“The Illinois Soybean Association (ISA) has a mission to ensure Illinois soy is the highest quality, most dependable, sustainable and competitive in the global marketplace,” said Craig Ratajczyk, the CEO of ISA. Ratajczyk said that the topics we are looking at today, such as the “grower in the boardroom,” go hand-in-hand with ISA’s future development of their board of directors and it takes all of us involved determining how to operate more efficiently and productively. “People and ag businesses need to start thinking out of the box, and adopt new technologies,” stated Ratajczyk, “Like the head of any type of Fortune 500 company, [growers] have to understand the inputs and outputs and how to become a good leader.”
Grower Panel: Doing Things Differently – Diversification for a New World. Dee Dee Darden, from Smithfield, Va., noted that we need to “bring the sexy back to farming,” which became the hit quote of the day. Darden’s point was that in order to inform a growing and diverse population on modern agriculture, we need to get the growers and producers more involved in telling the agriculture story to the public through increased communication skills and putting a face to the farmer. “It’s a hard sell to farmers, but ag advocacy is just as important as farming itself,” said Darden. Darden and her family started this education outreach right on the family farm, where they invite kids onto the farm to learn about agriculture and where their food comes from.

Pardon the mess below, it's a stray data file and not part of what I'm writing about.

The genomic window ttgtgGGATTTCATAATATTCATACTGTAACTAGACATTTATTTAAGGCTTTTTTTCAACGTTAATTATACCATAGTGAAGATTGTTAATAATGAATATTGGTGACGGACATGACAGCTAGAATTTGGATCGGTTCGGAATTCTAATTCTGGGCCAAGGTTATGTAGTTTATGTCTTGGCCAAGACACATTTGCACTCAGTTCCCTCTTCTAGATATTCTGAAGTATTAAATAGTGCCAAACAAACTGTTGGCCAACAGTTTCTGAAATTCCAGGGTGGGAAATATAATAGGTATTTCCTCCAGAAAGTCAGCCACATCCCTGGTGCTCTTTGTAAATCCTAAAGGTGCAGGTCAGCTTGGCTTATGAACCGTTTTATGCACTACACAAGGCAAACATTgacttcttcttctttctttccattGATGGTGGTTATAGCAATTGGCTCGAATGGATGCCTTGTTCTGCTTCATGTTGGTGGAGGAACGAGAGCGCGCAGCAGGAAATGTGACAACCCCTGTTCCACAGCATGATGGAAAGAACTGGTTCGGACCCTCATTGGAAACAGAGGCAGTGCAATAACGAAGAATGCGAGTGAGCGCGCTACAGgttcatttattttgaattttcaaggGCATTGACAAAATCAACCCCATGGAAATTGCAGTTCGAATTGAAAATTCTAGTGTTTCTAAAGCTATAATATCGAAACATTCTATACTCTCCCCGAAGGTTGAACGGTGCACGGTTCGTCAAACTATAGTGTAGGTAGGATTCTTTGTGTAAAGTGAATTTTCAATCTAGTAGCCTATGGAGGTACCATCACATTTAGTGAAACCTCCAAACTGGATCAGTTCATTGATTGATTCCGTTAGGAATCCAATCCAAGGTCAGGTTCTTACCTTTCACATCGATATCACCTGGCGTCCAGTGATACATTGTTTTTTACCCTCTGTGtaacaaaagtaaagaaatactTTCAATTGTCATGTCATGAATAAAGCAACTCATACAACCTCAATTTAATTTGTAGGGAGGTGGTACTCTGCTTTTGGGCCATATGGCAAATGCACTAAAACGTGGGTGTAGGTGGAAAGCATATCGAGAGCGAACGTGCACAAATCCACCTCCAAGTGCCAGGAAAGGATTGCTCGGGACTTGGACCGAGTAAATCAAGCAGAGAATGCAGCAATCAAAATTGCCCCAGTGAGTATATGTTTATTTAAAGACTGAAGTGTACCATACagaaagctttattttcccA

John Shepherd, a young farmer from Smithfield, Va., and 2012 recipient of our Young Farmer Sustainability Award, added to the discussion noting that a lot of the public is misguided in their opinion of modern ag, such as GMOs. Shepherd stated, “If we can move towards educating people about these things and how they are saving us through making farming more sustainable, then we are on the right track.”
Eddie Adams, a sustainable cotton farmer from Senath, Mo., said we need to continue to look into new technologies to be sustainable, as well as continue to educate the public on the sustainable practices currently being implemented on the farm. “Sustainability and efficiency are the key to our survival as we need to provide food, fuel and fiber for an increasingly growing population,” said Adams.
Bill Horan brought an interesting perspective as COO of an Iowa-based company that produces human pharmaceuticals for biotech companies using a variety of plant platforms. Horan stated, “Anytime that we have the opportunity to talk with media, it’s good for the industry to educate others on modern ag.” Horan added about feeding a growing population, “We hear in the mass media about 2 billion people coming in 2050; however, the important number is the 2 billion middle class incomes. This audience will be requiring meat, and we have to produce this meat which will change everything we have done in ag up to this point. How producers and companies are going to strategically do this is the next wave of understanding.”
For more information on the 2013 Bayer CropScience Ag Issues Forum, visitwww.bayercropscience.us.